Adaptive equipment use by people with motor neuron disease in Australia: a prospective, observational consecutive cohort study

Karol A. Connors, Lisa M. Mahony, Prue Morgan

Research output: Contribution to journalArticleResearchpeer-review

3 Citations (Scopus)

Abstract

Purpose: People with motor neuron sisease require adaptive equipment to enhance life quality. This study aimed to examine total and concurrent equipment items prescribed with phenotype consideration. Methods: A prospective, observational consecutive cohort study was undertaken. Data regarding Amyotrophic Lateral Sclerosis Functional Rating Scale-Revised, phenotype, symptom onset and Functional Independence Measure (inpatients only) was recorded. Equipment utilized was coded by therapist as: speech devices; transfer devices; mobility devices (including power wheelchairs); orthoses; activities of daily living equipment; assisted technology and home modification equipment. Results: Two hundred and seventy-three people with motor neuron disease participated, mean age 67 years, mean amyotrophic Lateral Sclerosis Functional Rating Scale-Revised score 32, a moderate level of disability. Equipment items per participant ranged from 0 to 20, median 5. The electric lift recliner chair was the most commonly used equipment item, used by 51.2% of the cohort. There was a statistically significant difference in equipment use between flail leg and bulbar (Md 11, 3 items, respectively; p = .005), and flail leg and cervical phenotypes (Md 11, 3.5 items respectively; p = .009). Conclusions: People with motor neuron disease have high equipment needs to optimize quality of life. Information regarding phenotype relative to equipment requirement, and most frequently prescribed equipment items can assist health-care providers anticipate equipment needs, burden and intensity for those with motor neuron disease.Implications for rehabilitationPeople with motor neuron disease have high concurrent equipment needs.Electric recliner lift chairs are the most frequently prescribed equipment item by those with motor neuron disease.There is variation in concurrent equipment needs relative to motor neuron disease phenotype.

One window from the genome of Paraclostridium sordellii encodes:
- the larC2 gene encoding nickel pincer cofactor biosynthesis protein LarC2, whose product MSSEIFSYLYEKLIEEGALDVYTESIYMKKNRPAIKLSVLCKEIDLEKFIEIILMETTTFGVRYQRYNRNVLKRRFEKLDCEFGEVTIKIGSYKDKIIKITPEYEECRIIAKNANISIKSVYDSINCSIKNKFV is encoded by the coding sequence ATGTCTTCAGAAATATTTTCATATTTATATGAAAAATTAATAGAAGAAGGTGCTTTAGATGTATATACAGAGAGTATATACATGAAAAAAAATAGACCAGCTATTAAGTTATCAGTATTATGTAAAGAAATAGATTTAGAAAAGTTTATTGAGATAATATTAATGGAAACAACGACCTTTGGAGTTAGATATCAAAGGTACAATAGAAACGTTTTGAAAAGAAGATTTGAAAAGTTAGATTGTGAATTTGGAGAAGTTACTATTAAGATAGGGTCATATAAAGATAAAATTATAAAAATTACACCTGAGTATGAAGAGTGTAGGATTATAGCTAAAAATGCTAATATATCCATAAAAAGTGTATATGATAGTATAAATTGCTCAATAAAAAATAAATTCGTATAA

Original languageEnglish
Pages (from-to)62-67
Number of pages6
JournalDisability and Rehabilitation: Assistive Technology
Volume14
Issue number1
DOIs
Publication statusPublished - 2019

Keywords

  • ALS
  • amyotrophic lateral sclerosis
  • assistive technology
  • MND

Cite this